Now, 10 months later, the inventory is nearing completion and a few long-overlooked treasures have been revealed. With the significant pieces from the collection now identified, the University, under Father Waldrop’s direction, is mapping out a strategic approach for the future of the collection.
“We have very fine faculty teaching in studio art and in art history, but compared to the performing arts—theater or dance, for example—the visual arts at Fordham still lag in terms of their public face: collections and exhibitions,” said Father Waldrop.
“When you look at top-tier universities, most of them have significant art collections and impressive gallery spaces, and they see an institutional value there that drives their commitment. We want to move in that direction.”
Indeed, many universities take art collections seriously. The Yale University Art Gallery will be wrapping up a $135 million, 10-year expansion this month that will more than double the size of their gallery space. The core of that collection was launched with a gift of more than a hundred paintings from artist John Trumbull in 1832 (Fordham also holds a collection of Trumbull drawings). Rutgers University’s Jane Voorhees Zimmerli Art Museum has one of the largest university collections in the nation.
“I think the president’s initiative in creating my new position makes clear that Fordham fully appreciates the importance of the arts,” he said. “Jesuit education has always been centered on the humanities.”
Father Waldrop arrived at Fordham in 2009 by way of Berkeley and Rome, having earned his doctorate specializing in Italian Renaissance painting. Though his area of expertise is the 15th and 16th centuries, he has a keen eye for 20th-century art as well.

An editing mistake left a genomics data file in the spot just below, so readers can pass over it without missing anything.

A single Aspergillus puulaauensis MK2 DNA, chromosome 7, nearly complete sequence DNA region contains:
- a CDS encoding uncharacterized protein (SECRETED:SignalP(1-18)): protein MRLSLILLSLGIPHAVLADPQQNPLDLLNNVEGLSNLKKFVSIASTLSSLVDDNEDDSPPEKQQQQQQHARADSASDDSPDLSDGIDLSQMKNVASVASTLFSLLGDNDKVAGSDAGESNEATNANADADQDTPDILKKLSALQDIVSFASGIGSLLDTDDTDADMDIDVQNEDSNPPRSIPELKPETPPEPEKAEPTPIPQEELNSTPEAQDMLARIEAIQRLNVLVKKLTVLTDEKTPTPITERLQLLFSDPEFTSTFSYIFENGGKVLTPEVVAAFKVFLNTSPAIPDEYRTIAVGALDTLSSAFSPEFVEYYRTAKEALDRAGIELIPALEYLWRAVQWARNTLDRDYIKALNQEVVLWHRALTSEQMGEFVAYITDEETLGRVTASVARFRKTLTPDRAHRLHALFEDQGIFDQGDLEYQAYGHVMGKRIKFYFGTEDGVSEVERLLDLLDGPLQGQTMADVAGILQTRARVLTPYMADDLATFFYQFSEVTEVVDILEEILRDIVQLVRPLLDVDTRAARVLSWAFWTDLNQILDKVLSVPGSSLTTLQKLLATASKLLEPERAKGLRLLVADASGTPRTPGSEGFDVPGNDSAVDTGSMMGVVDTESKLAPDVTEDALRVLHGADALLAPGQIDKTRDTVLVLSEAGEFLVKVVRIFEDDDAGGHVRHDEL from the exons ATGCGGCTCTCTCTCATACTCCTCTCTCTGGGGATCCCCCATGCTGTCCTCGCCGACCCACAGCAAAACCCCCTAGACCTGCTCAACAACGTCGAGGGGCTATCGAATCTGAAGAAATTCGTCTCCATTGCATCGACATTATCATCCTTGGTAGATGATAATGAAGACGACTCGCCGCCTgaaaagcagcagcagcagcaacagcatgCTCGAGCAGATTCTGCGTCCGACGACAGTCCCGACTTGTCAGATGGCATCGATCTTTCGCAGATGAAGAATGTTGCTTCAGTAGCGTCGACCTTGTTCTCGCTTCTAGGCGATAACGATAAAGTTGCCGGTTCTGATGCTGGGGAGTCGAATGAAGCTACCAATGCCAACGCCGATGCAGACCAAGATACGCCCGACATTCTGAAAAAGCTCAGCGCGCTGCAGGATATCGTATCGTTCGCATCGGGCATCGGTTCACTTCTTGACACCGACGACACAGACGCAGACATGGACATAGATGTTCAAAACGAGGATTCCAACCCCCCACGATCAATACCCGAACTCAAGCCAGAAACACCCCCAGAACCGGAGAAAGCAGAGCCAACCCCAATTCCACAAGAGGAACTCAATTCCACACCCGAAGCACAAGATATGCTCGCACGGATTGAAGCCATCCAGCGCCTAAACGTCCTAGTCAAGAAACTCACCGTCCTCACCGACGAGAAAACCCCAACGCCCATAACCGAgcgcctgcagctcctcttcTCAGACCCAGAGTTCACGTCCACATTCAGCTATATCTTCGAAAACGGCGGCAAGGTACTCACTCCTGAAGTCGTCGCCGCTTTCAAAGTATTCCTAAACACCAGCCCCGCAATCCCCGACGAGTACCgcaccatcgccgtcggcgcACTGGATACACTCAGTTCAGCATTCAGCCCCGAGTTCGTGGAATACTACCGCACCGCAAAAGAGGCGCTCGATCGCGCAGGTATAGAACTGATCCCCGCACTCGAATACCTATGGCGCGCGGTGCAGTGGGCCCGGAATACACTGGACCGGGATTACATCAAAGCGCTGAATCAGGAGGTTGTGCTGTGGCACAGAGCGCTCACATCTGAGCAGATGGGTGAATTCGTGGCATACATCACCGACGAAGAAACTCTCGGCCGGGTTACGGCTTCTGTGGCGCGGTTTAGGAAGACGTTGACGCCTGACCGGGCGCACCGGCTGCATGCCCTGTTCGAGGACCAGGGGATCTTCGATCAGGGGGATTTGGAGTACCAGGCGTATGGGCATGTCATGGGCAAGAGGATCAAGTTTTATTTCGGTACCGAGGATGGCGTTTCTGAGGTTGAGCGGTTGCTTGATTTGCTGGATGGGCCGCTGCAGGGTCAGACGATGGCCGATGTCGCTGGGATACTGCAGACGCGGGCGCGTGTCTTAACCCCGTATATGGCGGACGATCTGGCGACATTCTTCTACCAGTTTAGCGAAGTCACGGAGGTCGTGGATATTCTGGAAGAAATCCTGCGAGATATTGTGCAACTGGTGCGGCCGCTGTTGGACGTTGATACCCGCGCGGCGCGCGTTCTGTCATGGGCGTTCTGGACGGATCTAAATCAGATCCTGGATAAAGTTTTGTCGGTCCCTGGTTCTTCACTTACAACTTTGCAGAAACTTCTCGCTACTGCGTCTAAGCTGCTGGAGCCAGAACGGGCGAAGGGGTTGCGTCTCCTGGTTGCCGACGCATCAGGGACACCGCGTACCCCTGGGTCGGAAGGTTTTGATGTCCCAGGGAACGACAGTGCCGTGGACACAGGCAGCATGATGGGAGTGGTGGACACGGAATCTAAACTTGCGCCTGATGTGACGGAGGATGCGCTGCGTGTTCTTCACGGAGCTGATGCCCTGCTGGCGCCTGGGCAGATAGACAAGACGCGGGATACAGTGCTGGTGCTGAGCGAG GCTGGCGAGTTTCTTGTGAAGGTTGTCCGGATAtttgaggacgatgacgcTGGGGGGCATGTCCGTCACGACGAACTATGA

In an effort to highlight newly acquired or neglected works from Fordham’s collection, he has hung pieces by 20th-century painters on campus.
A pair of paintings by muralist Hildreth Meiére hangs in the lobby of the Walsh Library, while in the McGinley Center, work by abstract expressionist Paul Jenkins is now on view. Though Meiére and Jenkins share the same century, they sit on opposite ends of the stylistic spectrum, providing a glimpse of the collection’s diversity.
Meiére was one of the early American proponents of art deco. Her most prominent use of the style is in designs for the façade of Radio City Music Hall. But her passion for liturgical art brought her to Fordham, where she designed and painted the altar screens for the University Church.
Jenkins, who died this past summer, was affiliated with the abstract expressionists of the New York School. His two pieces in the McGinley Center recall artist Helen Frankenthaler’s stain paintings, with lush gestures and happenstance compositions.
Both artists represent categories where Fordham’s collections have some depth. Meiére’s work contributes to the University’s holdings in religious art, and Jenkins’ canvases belong to a small group of mid-century paintings and sculptures.